Spectroscopy: The Search for Extraterrestrial Life Essay

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Throughout history humanity has been fascinated by the existence of extraterrestrial life. Today such ventures are in the development process and the discovery of life beyond our solar system, no matter how primitive, may soon become a huge(important?) scientific breakthrough. The three basic things that are required to consider a place even remotely habitable are water, a source of energy, and organic materials. Habitability also depends on other factors that must also be taken into consideration such as how close the planet is to its star (in the case of our solar system, the sun), how long the water and organic materials existed there, and the size and mass of the planet. One must not confuse habitable with inhabited. The term …show more content…
A red dwarf star’s HZ, for example, would be much closer to the star itself compared with that of our sun. It is also important to determine the planet’s size and mass, which is imperative in deciding whether it can sustain an atmosphere. Maintaining an atmosphere is essential for life to exist and small a planet with a small gravitational force at its surface may not be capable of retaining one. The Kepler transit data can only measure planet masses, diameters, orbital periods, and parent star types and although this information is useful for determining habitable zones, further data is required to determine true habitability. The latter can be done by studying the composition of the exoplanet’s atmosphere.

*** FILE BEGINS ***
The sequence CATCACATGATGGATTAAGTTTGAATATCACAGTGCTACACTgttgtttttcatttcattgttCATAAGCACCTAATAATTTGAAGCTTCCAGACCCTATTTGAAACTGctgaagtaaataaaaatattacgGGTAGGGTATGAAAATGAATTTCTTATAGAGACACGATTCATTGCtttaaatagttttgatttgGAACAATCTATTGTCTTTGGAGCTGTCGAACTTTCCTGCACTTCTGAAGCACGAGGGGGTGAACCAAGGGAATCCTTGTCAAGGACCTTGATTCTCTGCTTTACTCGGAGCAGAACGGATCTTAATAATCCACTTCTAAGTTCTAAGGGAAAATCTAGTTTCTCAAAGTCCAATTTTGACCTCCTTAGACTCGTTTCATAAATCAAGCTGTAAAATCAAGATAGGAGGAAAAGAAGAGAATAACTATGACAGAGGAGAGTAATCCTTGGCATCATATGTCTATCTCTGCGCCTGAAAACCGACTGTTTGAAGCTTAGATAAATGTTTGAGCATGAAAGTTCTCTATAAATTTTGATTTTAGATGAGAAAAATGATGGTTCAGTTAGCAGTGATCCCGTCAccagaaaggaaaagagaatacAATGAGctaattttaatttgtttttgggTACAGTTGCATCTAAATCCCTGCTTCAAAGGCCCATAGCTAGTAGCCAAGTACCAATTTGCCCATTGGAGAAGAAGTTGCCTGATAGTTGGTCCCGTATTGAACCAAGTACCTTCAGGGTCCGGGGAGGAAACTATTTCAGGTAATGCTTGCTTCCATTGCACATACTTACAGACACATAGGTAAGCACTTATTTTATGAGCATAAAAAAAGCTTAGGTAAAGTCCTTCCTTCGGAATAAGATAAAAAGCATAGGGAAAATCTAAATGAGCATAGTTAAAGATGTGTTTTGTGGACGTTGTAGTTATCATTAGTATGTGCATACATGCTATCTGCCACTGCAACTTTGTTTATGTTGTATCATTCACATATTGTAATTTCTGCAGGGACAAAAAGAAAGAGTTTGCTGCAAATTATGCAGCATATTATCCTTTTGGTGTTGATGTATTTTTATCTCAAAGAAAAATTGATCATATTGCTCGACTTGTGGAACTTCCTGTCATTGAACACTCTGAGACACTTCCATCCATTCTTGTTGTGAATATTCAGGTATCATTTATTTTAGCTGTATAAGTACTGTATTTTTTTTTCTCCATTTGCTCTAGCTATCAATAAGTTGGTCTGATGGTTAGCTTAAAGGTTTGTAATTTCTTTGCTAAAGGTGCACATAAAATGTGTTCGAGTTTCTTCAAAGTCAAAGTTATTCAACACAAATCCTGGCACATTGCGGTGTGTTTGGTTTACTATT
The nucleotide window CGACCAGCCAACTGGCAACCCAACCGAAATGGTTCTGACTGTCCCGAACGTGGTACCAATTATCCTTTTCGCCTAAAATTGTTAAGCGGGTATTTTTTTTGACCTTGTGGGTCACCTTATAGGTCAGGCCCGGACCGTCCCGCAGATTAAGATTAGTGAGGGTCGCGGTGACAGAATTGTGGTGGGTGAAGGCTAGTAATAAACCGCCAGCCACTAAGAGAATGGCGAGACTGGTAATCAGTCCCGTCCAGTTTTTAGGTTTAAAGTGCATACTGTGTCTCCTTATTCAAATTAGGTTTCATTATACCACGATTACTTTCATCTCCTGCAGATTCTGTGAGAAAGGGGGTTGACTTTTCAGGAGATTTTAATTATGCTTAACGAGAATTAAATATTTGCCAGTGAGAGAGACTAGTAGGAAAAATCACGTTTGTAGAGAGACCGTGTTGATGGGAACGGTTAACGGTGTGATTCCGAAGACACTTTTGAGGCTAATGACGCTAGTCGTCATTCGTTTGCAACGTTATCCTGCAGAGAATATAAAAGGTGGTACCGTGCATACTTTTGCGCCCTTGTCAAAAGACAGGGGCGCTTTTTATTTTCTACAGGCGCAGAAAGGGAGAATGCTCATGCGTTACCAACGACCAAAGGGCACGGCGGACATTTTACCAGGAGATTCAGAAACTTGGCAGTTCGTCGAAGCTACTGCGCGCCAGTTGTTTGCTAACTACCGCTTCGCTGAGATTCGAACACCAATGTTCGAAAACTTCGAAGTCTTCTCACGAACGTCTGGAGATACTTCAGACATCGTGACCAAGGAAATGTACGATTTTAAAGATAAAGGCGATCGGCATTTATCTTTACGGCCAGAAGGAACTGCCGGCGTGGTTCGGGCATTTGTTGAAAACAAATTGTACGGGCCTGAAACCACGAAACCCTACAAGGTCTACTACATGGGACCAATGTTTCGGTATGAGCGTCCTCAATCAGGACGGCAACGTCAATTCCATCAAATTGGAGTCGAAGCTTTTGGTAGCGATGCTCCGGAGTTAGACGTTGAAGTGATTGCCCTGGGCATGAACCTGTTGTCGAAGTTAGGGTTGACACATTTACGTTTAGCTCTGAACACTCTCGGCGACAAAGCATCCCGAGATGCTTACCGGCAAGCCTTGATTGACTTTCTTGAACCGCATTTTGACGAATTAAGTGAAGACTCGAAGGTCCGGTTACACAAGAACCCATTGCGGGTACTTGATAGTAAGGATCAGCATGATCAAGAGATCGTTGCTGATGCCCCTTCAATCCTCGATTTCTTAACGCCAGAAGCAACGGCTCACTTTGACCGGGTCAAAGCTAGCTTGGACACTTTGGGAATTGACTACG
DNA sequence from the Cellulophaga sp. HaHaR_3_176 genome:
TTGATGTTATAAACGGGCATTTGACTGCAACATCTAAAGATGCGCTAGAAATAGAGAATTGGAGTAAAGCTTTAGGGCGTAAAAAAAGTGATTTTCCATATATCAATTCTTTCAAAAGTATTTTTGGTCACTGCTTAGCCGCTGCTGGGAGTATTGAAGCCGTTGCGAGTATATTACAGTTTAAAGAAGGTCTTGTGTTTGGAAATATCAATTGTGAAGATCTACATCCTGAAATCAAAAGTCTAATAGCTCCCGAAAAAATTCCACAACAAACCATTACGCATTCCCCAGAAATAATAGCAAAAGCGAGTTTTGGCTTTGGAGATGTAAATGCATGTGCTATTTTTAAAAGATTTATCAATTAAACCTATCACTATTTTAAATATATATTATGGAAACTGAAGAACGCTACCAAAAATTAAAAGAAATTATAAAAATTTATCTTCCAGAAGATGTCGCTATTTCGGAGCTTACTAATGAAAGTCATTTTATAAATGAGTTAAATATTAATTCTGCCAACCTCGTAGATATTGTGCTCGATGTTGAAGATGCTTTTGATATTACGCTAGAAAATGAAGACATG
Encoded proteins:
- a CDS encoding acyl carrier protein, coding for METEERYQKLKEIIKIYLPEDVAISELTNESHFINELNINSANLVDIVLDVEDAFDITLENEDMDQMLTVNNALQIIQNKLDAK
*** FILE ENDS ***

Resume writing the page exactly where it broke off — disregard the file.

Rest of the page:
The best technology available today for studying the chemical composition of stars and planets is spectroscopy, a scientific tool that dissects light into its component colours (Astronomy mag. P.31). “A planet within 100 light-years of Earth is close enough to provide sufficient light for scientists to dissect light into its component colors” (Ray Villard, Astronomy ). Spectrographs are used by astronomers to observe discrete spectra. Discrete spectra are produced by gases, such as … when specific wavelengths of light are absorbed or emitted by the gases. This causes dark bands to appear on the spectrum where the specific wavelengths of light are absent. A scientist can